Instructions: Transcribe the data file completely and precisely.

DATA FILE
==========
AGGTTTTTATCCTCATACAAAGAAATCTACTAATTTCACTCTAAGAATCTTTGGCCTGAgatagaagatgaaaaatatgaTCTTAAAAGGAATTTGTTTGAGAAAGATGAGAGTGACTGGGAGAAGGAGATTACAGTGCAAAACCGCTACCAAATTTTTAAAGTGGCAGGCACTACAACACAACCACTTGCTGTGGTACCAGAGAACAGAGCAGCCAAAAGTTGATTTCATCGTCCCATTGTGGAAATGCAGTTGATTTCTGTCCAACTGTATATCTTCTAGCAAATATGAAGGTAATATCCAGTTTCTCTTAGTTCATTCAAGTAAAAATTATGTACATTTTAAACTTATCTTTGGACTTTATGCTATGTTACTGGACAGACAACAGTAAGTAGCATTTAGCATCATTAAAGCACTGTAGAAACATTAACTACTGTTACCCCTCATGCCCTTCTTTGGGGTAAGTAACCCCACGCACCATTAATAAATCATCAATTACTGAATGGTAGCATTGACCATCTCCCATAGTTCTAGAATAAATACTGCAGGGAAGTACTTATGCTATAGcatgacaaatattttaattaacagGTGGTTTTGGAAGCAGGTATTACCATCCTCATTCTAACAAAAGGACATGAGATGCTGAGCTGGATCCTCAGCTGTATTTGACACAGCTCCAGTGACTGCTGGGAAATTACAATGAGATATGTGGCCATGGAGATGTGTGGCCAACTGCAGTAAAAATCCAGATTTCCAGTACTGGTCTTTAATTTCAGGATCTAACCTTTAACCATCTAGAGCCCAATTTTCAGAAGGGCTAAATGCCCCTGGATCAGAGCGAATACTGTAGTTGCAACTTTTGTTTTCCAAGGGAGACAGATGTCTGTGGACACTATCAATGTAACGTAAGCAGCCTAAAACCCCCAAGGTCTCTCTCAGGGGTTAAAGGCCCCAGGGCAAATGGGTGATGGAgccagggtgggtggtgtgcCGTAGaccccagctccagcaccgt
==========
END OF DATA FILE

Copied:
AGGTTTTTATCCTCATACAAAGAAATCTACTAATTTCACTCTAAGAATCTTTGGCCTGAgatagaagatgaaaaatatgaTCTTAAAAGGAATTTGTTTGAGAAAGATGAGAGTGACTGGGAGAAGGAGATTACAGTGCAAAACCGCTACCAAATTTTTAAAGTGGCAGGCACTACAACACAACCACTTGCTGTGGTACCAGAGAACAGAGCAGCCAAAAGTTGATTTCATCGTCCCATTGTGGAAATGCAGTTGATTTCTGTCCAACTGTATATCTTCTAGCAAATATGAAGGTAATATCCAGTTTCTCTTAGTTCATTCAAGTAAAAATTATGTACATTTTAAACTTATCTTTGGACTTTATGCTATGTTACTGGACAGACAACAGTAAGTAGCATTTAGCATCATTAAAGCACTGTAGAAACATTAACTACTGTTACCCCTCATGCCCTTCTTTGGGGTAAGTAACCCCACGCACCATTAATAAATCATCAATTACTGAATGGTAGCATTGACCATCTCCCATAGTTCTAGAATAAATACTGCAGGGAAGTACTTATGCTATAGcatgacaaatattttaattaacagGTGGTTTTGGAAGCAGGTATTACCATCCTCATTCTAACAAAAGGACATGAGATGCTGAGCTGGATCCTCAGCTGTATTTGACACAGCTCCAGTGACTGCTGGGAAATTACAATGAGATATGTGGCCATGGAGATGTGTGGCCAACTGCAGTAAAAATCCAGATTTCCAGTACTGGTCTTTAATTTCAGGATCTAACCTTTAACCATCTAGAGCCCAATTTTCAGAAGGGCTAAATGCCCCTGGATCAGAGCGAATACTGTAGTTGCAACTTTTGTTTTCCAAGGGAGACAGATGTCTGTGGACACTATCAATGTAACGTAAGCAGCCTAAAACCCCCAAGGTCTCTCTCAGGGGTTAAAGGCCCCAGGGCAAATGGGTGATGGAgccagggtgggtggtgtgcCGTAGaccccagctccagcaccgt